Nonfiction is typically sold on a book proposal, not a full manuscript, so were Ima’s book a memoir, including the information mentioning that the manuscript is complete would not necessarily be a selling point, either. The only exception: the relatively rare nonfiction-representing agency that states point-blank in its submission requirements that it will consider a first memoir only if the writer has already completed a draft of it.

Why might they harbor that preference? Ask any memoirist: writing truthfully and insightfully about one’s own life is hard, doubly so if the life in question has been at all traumatic. The brain and the body often doesn’t make a huge distinction between living through something difficult and reliving it vividly enough to write about it explicitly and well. It’s not at all unusual for even an exceptionally talented writer to become heavily depressed, or even physically ill, in the course of fulfilling a contract for a memoir.

Since most of pulling together a proposal involves writing about the book’s subject matter, rather than writing the story from within — telling what happened, as opposed to showing it clearly enough that the reader feels as though she’s walking around in the narrator’s skin — many first-time memoirists worry, and rightly, that they might not have the emotional fortitude to finish the book. Others are stunned to discover that after months or years of effort aimed at landing an agent and selling the book concept to a publisher, they simply cannot bring themselves to complete it. Or, if they do, they balk at exposing their innermost secrets to the world.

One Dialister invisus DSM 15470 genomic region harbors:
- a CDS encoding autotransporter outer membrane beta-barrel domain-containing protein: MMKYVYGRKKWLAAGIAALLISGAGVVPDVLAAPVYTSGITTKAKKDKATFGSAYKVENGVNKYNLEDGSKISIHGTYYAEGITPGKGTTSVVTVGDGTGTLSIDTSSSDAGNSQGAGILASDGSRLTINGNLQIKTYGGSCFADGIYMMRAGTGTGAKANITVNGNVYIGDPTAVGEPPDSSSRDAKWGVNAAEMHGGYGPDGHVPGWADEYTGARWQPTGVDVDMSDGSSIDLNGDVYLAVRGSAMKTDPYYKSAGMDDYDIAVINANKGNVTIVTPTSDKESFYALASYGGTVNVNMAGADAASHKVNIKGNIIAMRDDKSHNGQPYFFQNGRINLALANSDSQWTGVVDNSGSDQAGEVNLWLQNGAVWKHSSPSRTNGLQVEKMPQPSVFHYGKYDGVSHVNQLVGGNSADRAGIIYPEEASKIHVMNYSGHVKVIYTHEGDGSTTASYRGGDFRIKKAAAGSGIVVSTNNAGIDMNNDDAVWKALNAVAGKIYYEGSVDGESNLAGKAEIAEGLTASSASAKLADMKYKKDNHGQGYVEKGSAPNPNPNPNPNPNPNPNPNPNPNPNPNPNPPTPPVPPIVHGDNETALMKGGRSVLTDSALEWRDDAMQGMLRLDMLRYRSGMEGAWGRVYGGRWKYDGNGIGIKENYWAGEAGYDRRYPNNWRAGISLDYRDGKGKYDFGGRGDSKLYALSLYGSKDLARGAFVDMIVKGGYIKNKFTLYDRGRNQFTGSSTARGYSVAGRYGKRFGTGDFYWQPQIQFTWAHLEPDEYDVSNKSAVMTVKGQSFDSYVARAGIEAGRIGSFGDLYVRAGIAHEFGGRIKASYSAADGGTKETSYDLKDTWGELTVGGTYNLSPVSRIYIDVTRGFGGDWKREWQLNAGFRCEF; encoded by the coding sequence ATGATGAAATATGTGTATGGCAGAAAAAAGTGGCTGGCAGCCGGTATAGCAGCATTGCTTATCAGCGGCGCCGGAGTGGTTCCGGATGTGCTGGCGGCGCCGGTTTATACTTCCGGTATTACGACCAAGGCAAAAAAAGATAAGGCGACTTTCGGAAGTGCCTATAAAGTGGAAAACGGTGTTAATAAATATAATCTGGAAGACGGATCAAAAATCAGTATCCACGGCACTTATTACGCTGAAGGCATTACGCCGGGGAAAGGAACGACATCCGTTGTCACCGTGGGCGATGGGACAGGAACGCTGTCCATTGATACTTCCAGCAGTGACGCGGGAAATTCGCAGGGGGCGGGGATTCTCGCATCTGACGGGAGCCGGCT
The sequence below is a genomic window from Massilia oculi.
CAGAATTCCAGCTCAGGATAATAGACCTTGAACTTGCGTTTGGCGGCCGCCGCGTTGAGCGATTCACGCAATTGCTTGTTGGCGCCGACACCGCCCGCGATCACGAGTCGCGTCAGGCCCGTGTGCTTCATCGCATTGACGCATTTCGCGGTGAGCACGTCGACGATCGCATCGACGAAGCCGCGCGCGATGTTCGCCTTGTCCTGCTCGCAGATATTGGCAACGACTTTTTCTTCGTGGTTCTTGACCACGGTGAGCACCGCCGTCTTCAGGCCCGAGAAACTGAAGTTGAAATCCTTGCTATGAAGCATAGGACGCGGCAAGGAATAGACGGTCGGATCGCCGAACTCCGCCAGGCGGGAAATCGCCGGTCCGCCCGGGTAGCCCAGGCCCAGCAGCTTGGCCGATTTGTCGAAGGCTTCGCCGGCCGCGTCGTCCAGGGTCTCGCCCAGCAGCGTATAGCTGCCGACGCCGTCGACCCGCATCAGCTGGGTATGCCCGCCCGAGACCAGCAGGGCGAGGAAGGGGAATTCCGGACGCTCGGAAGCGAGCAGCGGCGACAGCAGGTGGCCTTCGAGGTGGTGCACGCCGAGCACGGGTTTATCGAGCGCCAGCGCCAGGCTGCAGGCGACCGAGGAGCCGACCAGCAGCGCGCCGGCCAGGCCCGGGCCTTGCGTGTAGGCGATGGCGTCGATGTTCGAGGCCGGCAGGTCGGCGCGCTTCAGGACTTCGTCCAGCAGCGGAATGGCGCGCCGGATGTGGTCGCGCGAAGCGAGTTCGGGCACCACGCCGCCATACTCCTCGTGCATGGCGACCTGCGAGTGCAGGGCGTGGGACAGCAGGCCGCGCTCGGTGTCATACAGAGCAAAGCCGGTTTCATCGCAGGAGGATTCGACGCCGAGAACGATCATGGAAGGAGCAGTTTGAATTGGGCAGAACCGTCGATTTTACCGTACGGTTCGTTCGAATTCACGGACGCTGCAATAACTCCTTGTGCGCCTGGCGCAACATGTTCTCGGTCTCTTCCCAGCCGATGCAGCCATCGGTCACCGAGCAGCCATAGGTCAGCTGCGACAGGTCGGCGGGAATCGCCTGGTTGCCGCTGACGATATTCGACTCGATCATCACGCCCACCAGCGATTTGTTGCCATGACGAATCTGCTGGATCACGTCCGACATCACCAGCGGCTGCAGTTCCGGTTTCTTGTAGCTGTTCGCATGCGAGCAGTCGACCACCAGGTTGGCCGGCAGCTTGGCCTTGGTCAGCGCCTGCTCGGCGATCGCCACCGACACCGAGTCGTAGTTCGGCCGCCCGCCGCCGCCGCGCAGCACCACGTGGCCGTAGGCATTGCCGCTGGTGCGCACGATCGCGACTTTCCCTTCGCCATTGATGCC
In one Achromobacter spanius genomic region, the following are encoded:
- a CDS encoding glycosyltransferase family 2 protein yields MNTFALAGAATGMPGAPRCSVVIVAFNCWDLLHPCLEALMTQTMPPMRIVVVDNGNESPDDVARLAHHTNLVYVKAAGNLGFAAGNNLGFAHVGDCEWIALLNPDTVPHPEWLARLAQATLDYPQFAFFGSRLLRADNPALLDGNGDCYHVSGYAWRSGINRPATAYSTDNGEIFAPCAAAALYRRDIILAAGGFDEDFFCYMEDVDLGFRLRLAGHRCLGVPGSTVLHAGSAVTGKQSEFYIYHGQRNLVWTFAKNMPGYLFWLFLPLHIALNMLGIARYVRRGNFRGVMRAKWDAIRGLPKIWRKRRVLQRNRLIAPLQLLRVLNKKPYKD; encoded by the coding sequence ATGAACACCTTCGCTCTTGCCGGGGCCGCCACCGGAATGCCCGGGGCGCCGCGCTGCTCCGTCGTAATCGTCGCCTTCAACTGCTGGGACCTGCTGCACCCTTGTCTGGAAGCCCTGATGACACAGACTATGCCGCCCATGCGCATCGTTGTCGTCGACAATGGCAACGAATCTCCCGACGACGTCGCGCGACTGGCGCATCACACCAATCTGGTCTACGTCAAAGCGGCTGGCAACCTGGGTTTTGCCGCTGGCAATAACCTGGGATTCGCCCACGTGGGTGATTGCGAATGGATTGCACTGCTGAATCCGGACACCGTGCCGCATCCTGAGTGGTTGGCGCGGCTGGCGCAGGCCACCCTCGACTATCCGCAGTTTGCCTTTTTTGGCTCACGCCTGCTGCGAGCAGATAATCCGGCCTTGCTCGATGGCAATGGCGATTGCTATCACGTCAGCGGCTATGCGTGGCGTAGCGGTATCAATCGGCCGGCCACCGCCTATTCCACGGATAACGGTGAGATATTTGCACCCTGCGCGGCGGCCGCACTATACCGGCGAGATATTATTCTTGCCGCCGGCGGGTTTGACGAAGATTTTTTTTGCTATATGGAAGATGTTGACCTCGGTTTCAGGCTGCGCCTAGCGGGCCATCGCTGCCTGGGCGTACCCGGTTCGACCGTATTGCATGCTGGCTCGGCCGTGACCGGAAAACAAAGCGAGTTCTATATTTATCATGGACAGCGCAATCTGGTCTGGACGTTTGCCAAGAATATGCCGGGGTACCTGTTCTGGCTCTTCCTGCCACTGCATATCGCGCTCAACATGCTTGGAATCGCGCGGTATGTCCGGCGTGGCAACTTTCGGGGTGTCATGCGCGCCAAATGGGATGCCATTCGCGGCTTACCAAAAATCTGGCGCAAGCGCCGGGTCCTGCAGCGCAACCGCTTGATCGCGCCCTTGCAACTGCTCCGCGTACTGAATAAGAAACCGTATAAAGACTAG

There’s absolutely no shame in any of that — second thoughts are natural in this instance. However, an agent who has seen a pet project cancelled at the last minute because a client could not finish the book he was contracted to deliver might well become wary about running into the same problem in future. So while agencies that handle a lot of memoir tend to get inured to this sort of disappointment, it’s not at all unheard-of for a newly-burned agent or agency to establish a full manuscript-only policy.

Most of the time, though, that’s not the expectation; publishers buy memoirs all the time based solely upon a proposal packet and a single chapter. But they don’t, as a rule, buy incomplete fiction.

So when Ima makes a point of saying in her query — and right off the bat, too — that her manuscript is complete, probably merely because she saw an example online that used that phrase, she is effectively making a virtue of having lived up to the publishing industry’s minimum expectation of fiction writers. To Millicent’s mind, that’s just not something anyone familiar with how fiction is actually sold in this country would do.